When winter comes knocking, there’s no better way to answer than with guaranteed protection of your diesel during the cold winter months. Did you know that diesel differs in specification?

What does this mean?

It means that winter diesel can be used all year round as it’s more resistant to the cold, but summer fuel is only certified for use during summer because it has a limited resistance to the cold.

You could use winter fuel all year round, however this is not cost-effective. When refining crude oil, you get less winter grade than summer grade diesel meaning there may be not enough winter grade available. The energy content of fossil winter grade fuel is less than summer grade.

Winter fuel has a specification of a cold filter plugging point (CFPP) of -12°C max, whereas summer fuel has a -4°C max in summer (British Standard BS2869). This can cause big problems.

Why is this?

If you use summer grade diesel in winter or you leave some left over in the bottom of your fuel tank, engines can have difficulty starting and machinery and equipment can fail.

This is because wax crystals and condensation form in the fuel which block filters and pipes.

Winter diesel is refined so that its low properties suit the area and period to be used. However, in periods of severe cold weather, the same issues such as performance problems can occur. The temperature drops below the cloud point, causing functional difficulties due to wax drop out.

The cloud point reports to the temperature where wax begins to crystallise which can be noticed by eye. It’s basically the lowest temperature at which a fuel can be stored. Since summer grade fuel has a higher cloud point, it’s not suitable to be used in winter as a lower cloud point of diesel is needed.


Diesel contains wax paraffins which are an important element that give the fuel the high cetane number to permit efficient combustion. These paraffins are ideally in liquid form so they can be dissolved in the diesel, but when it becomes too cold, the paraffins start to form crystals and solidify.

When the temperature drops significantly, they will amalgamate and create large flat crystals that block the fuel filter. This will cause the engine to fail because the fuel is starved. The same happens when summer fuel is used in winter.

How to tell when diesel contains wax paraffins/crystals

Yes, the fuel will have different properties that can be seen by eye:

  • A red-tinged deposit on the bottom of the fuel tank
  • A red-tinged deposit on the surface of the fuel filter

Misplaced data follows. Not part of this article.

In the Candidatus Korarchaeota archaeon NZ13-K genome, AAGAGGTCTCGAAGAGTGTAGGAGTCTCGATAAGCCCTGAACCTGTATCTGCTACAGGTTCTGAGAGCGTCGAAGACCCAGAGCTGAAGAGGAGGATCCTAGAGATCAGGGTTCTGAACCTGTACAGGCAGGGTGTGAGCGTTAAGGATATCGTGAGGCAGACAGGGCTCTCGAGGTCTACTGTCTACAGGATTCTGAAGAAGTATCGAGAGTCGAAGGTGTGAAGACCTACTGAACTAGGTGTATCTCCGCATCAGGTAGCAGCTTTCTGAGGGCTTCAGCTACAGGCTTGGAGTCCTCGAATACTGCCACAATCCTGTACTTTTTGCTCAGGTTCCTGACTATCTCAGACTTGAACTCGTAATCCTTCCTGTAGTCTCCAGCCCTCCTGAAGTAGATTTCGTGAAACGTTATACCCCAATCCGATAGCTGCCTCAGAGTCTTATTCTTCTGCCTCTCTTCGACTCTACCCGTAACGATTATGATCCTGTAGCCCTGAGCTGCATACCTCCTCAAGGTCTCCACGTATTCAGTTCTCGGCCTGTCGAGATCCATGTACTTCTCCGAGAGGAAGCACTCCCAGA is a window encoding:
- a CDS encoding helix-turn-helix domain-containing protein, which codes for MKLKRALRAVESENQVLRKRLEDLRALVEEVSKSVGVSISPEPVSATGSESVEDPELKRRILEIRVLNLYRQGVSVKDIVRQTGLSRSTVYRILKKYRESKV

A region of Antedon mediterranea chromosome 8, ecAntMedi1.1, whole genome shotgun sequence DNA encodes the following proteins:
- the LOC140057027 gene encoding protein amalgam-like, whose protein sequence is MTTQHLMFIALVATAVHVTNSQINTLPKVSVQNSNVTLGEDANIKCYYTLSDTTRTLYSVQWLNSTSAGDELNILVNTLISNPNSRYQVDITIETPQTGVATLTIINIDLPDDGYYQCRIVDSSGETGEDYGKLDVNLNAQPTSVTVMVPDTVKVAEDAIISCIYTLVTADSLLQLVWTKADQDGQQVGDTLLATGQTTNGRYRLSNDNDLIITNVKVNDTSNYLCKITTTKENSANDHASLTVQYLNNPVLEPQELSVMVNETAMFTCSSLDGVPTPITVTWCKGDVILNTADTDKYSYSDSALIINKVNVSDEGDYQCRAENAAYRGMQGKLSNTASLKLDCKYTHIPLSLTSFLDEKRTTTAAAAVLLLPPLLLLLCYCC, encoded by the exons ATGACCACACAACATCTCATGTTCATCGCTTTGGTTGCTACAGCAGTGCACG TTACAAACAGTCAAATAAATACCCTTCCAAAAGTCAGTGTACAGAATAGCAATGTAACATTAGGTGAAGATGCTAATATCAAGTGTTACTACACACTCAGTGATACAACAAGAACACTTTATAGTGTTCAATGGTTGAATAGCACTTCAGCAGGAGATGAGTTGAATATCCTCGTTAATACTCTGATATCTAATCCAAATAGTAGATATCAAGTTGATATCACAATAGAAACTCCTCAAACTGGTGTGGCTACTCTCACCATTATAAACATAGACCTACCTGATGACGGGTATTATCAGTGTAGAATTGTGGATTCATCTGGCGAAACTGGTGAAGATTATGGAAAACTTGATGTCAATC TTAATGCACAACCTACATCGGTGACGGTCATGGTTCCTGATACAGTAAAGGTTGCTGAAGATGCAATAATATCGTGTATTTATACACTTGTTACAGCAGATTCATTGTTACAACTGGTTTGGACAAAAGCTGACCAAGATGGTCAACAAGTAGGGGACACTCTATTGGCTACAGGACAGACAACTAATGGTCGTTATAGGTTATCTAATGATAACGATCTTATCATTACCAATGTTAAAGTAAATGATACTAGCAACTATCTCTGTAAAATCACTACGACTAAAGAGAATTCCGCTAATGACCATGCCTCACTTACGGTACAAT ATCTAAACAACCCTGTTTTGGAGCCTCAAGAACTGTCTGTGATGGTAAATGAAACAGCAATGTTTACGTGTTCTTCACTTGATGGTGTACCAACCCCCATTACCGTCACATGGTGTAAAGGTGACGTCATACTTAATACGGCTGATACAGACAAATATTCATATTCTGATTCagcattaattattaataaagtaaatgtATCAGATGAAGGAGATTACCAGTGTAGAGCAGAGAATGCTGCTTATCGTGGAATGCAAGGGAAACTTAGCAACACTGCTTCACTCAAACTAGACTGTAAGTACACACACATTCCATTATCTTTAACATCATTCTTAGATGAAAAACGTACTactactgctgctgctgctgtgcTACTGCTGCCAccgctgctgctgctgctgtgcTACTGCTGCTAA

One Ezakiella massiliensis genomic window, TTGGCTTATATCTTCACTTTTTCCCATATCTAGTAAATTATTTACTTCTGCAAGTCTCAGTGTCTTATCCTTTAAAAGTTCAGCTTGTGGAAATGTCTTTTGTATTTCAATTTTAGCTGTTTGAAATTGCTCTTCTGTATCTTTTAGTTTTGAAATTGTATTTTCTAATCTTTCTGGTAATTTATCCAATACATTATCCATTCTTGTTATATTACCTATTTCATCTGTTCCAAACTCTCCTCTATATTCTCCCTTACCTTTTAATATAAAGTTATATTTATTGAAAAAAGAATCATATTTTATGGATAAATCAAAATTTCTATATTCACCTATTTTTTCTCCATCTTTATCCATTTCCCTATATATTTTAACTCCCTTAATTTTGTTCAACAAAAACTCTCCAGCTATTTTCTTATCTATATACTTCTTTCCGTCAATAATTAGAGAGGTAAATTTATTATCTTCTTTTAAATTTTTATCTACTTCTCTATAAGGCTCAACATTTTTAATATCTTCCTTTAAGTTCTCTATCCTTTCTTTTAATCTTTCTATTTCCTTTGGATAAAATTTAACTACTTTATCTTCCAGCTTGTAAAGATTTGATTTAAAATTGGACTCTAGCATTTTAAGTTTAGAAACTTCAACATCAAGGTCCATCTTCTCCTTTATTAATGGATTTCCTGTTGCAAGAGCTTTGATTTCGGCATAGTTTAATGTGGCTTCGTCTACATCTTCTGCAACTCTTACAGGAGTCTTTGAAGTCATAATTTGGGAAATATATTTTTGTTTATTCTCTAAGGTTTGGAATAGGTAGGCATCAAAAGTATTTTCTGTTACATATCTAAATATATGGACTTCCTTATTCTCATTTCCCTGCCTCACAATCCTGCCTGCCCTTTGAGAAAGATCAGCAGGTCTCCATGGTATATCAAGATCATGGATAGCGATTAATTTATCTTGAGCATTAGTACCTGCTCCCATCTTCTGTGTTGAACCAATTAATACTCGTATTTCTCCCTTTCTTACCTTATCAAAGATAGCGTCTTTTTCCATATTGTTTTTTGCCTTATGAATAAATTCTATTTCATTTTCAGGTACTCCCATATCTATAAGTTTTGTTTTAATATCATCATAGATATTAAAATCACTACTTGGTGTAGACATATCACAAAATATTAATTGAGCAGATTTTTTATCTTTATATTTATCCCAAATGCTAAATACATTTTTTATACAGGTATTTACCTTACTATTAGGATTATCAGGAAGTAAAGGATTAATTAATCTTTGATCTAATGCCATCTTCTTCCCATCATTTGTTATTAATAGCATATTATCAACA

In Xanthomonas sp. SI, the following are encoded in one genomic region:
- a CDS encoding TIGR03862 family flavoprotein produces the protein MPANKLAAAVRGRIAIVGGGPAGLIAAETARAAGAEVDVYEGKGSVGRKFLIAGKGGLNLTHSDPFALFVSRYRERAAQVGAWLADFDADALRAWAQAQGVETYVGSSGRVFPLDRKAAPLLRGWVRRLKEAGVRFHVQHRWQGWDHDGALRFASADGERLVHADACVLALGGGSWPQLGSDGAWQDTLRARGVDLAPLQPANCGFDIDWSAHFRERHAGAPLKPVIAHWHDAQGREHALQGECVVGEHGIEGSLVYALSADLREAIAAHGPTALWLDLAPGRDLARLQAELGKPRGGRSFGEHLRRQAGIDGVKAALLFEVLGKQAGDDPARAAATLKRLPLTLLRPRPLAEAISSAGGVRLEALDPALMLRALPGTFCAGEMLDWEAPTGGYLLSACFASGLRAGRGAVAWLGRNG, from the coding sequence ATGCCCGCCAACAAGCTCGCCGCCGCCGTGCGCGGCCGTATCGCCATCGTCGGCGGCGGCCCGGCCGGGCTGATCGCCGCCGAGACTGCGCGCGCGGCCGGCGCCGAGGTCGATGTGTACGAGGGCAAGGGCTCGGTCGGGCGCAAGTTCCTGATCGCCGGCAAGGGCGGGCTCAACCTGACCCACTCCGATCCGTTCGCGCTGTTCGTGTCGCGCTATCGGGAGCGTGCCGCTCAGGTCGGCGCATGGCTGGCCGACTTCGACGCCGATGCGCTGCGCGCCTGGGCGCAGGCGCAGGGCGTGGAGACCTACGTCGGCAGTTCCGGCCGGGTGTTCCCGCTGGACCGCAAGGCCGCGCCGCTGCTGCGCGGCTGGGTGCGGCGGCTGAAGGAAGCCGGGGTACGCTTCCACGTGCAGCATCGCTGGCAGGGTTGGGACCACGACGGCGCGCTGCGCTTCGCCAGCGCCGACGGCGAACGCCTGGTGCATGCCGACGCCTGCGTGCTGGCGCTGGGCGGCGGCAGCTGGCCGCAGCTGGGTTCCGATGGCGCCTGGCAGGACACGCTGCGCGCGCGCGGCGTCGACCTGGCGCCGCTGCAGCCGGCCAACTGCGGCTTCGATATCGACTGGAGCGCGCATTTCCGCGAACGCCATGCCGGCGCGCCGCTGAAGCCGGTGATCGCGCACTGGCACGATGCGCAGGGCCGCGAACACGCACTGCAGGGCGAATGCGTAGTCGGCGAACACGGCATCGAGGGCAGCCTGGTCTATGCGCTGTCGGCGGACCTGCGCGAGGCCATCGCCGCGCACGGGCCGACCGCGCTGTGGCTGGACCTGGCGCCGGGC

• A milky appearance in the fuel
  • Difficulty starting engines/not starting at all

If you suspect wax paraffins in your fuel, give us a call today on 0330 123 3773 and we’ll be able to provide expert advice and offer a first-class solution.

What precautions can you take?

  • Buy your diesel ahead of the winter
  • Ensure no leftover summer grade fuel is left in your tank – it can deteriorate the cold weather characteristics of winter fuel
  • Store your fuel tank in a shed or garage to protect from the cold weather and wind
  • Get your fuel tested regularly – wax crystals can settle and build up at the bottom of your tank which can stop diesel being pumped out the tank
  • Use winter appropriate lubricants to avoid wax build-up from the wrong oil type used
  • Use additives provided by an official supplier
  • Purchase your diesel from Speedy Fuels

How do additives prevent paraffins?

Cold additives, also known as Middle Distillate Flow Improvers work by modifying the crystal structure to enable them to reduce in size and ensure they don’t amalgamate and form larger crystals to block the filters. They don’t dissolve crystals already formed.

Additives must only be added to the diesel when its temperature is higher than the cloud point as they cannot alter the crystal structure. The issue is that during the production of diesel, additives are used already to improve cold properties but in a highly controlled environment at elevated temperatures. This means it’s difficult to determine whether cold flow properties can be enhanced or not.

Each case must be looked at singularly as the existing additive could have already exhausted the sensitivity and response, meaning further treatment is not effective. Diesel fuel that does not contain any cold flow additive will have cloud point and CFFP results that are very similar. The cloud point for fuel that contains additives tends to be around 10°C above the CFPP level, which is why the fuel may have a waxy appearance when fuels are below the cloud point.

How do you buy winter grade diesel?

The blending of diesel is automatically changed during the cold months in order to improve cold weather performance of the fuel. It’s available from 15th November until 15th March to ensure everyone gets the most out of their equipment, vehicles and machinery.

We automatically adjust the quality of our product at no extra cost to supply you with the correct fuel all year round. From 205-litre barrels right up to 36,000 litres and more, we can get your delivery to you before you know it.

If you have any questions regarding the seasonal requirements or want to buy our high-quality diesel, call us today on 0330 123 3773 and we’ll be happy to help you